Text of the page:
Donald Trump suffered a major setback on Monday in his long quest to conceal details of his finances as the U.S. Supreme Court paved the way for a New York City prosecutor to obtain the former president’s tax returns and other records as part of an accelerating criminal investigation, Reuters informed.
The justices without comment rebuffed Trump’s request to put on hold an Oct. 7 lower court ruling directing the Republican businessman-turned-politician’s longtime accounting firm, Mazars USA, to comply with a subpoena to turn over the materials to a grand jury convened by Manhattan District Attorney Cyrus Vance, a Democrat.
“The work continues,” Vance said in a statement issued after the court’s action.
Vance had previously said in a letter to Trump’s lawyers that his office would be free to immediately enforce the subpoena if the justices rejected Trump’s request.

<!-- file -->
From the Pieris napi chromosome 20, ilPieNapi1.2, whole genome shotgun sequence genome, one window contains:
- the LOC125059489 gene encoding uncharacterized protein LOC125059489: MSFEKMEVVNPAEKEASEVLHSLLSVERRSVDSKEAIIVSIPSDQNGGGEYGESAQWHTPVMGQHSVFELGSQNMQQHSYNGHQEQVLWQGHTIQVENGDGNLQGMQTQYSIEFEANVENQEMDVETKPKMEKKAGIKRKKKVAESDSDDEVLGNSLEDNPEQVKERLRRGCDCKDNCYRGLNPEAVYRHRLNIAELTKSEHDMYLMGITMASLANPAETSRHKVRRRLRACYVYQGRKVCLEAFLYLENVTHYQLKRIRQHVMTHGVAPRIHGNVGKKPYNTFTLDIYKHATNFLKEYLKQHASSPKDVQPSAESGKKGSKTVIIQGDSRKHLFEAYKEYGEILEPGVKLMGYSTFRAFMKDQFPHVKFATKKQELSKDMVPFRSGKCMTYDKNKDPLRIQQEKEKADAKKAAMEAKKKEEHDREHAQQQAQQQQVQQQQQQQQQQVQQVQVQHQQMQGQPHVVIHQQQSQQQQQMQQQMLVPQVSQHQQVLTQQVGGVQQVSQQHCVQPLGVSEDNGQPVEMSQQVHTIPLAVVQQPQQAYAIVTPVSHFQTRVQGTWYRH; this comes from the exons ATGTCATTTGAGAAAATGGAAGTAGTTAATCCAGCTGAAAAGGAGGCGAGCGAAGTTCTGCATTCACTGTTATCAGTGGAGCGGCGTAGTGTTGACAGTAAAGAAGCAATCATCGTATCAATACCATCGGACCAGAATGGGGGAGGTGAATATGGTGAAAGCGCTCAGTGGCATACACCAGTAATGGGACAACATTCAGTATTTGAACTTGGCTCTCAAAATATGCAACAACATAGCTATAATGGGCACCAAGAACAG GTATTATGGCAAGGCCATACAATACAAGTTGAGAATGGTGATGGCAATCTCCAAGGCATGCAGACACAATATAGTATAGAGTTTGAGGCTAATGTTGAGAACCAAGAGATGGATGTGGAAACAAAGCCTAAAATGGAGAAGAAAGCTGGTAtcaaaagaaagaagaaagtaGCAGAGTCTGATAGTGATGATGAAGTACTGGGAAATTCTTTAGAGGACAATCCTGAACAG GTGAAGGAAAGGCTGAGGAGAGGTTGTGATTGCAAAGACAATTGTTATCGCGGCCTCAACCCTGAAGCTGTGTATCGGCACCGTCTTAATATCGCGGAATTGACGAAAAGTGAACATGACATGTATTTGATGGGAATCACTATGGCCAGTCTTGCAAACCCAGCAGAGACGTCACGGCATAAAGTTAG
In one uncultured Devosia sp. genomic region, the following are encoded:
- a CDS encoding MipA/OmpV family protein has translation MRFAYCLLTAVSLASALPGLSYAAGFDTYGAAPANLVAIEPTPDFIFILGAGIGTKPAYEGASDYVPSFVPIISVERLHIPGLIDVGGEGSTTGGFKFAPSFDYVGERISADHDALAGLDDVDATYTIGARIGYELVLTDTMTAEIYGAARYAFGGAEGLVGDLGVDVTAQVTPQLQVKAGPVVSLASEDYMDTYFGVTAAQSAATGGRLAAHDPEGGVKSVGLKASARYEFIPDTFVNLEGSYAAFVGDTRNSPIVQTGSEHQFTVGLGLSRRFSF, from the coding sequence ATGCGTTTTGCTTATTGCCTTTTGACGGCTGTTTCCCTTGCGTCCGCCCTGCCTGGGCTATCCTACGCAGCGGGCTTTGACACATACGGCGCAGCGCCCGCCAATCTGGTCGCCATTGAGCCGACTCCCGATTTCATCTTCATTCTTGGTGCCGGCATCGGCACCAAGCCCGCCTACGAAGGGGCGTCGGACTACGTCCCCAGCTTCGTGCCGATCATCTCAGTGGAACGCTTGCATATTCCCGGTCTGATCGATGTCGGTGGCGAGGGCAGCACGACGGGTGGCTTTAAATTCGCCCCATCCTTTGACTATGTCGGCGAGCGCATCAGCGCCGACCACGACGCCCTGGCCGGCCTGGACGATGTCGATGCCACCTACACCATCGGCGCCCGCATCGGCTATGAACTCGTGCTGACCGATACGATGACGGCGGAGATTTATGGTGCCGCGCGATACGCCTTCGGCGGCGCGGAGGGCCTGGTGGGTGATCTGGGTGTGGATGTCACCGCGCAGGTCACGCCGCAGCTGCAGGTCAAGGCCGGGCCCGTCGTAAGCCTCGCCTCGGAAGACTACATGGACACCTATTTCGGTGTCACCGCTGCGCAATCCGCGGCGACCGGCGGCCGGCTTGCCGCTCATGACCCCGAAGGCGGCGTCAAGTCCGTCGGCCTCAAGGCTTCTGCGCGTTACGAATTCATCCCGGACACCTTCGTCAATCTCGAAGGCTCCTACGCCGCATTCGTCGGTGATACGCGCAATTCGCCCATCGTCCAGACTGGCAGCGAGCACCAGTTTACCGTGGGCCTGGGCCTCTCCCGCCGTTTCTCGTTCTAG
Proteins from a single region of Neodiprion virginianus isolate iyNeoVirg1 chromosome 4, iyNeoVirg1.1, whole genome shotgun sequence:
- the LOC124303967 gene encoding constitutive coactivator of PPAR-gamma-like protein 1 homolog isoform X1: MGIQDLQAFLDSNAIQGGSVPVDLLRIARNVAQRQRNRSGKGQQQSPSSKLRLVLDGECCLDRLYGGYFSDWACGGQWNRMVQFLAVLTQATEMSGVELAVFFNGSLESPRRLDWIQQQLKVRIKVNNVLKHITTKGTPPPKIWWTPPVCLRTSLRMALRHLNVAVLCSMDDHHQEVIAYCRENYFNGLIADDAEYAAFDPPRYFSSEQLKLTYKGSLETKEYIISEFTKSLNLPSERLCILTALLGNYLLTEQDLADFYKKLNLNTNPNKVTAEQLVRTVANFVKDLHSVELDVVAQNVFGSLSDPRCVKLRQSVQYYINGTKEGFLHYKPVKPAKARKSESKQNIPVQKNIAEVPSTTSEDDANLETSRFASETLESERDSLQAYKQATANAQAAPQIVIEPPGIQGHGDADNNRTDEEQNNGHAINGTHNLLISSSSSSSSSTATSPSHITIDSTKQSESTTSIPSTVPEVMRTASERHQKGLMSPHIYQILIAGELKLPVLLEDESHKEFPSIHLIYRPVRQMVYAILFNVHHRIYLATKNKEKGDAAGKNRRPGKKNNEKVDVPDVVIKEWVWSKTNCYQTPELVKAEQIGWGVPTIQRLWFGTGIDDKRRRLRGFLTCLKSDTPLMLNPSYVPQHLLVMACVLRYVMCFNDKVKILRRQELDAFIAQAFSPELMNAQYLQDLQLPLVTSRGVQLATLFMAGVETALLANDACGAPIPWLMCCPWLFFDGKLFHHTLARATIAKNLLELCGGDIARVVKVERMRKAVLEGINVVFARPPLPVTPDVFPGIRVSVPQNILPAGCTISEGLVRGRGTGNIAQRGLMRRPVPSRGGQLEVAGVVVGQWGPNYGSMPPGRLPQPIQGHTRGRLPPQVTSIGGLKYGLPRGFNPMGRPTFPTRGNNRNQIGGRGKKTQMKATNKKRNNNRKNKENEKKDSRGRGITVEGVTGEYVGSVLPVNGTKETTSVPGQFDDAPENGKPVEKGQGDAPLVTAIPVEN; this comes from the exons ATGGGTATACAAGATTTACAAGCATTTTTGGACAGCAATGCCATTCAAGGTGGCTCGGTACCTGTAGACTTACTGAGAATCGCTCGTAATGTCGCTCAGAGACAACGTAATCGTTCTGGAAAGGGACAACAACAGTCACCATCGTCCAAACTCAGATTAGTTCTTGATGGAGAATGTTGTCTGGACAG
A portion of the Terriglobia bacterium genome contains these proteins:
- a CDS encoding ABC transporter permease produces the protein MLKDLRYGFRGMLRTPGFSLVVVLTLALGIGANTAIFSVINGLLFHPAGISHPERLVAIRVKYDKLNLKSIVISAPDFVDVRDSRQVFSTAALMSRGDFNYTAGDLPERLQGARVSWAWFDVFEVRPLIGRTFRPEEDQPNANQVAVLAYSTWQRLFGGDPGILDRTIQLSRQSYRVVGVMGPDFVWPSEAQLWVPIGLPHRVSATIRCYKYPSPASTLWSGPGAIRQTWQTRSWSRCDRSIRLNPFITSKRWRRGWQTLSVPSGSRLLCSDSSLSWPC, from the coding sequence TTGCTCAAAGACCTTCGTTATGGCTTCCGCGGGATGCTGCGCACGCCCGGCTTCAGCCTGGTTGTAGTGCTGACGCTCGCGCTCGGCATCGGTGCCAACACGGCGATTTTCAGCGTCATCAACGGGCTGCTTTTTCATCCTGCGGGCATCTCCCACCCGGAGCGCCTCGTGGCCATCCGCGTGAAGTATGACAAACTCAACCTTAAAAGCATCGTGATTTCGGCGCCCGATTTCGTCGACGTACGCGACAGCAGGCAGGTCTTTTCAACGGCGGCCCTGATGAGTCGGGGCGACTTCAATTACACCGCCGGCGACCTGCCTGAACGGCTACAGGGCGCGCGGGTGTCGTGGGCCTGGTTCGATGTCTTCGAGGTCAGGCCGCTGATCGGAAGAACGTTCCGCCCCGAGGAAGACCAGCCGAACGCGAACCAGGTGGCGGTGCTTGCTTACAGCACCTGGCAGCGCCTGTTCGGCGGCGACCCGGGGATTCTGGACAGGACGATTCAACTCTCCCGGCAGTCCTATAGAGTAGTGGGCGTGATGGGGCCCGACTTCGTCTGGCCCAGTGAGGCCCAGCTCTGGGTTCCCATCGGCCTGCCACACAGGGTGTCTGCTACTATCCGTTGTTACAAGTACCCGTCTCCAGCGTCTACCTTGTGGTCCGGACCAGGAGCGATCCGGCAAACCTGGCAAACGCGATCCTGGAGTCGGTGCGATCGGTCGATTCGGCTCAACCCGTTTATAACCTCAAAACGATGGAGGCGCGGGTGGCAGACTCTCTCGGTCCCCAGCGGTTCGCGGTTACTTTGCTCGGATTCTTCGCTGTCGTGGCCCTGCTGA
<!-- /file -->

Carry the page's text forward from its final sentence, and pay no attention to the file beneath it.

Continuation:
A Mazars spokesman said the company was aware of the court’s action and “remains committed to fulfilling all of our professional and legal obligations.” A lawyer for Trump did not immediately respond to a request for comment.
The Supreme Court’s action, coming soon after Vance’s hiring of a prominent lawyer with deep experience in white-collar and organized-crime cases, could boost the district attorney’s investigation into Trump’s family real-estate company, the Trump Organization, following a flurry of recent subpoenas.
Reuters reported on Friday that Vance’s office had subpoenaed a New York City property tax agency as part of the investigation, suggesting prosecutors are examining Trump’s efforts to reduce his commercial real-estate taxes for possible evidence of fraud.
The Supreme Court, which has a 6-3 conservative majority included three Trump appointees, had already ruled once in the subpoena dispute, last July rejecting Trump’s broad argument that he was immune from criminal probes as a sitting president.
Unlike all other recent U.S. presidents, Trump refused during his four years in office to make his tax returns public. The data could provide details on his wealth and the Trump Organization’s activities.
Trump, who left office on Jan. 20 after being defeated in his Nov. 3 re-election bid by Democrat Joe Biden, continues to face an array of legal issues concerning personal and business conduct.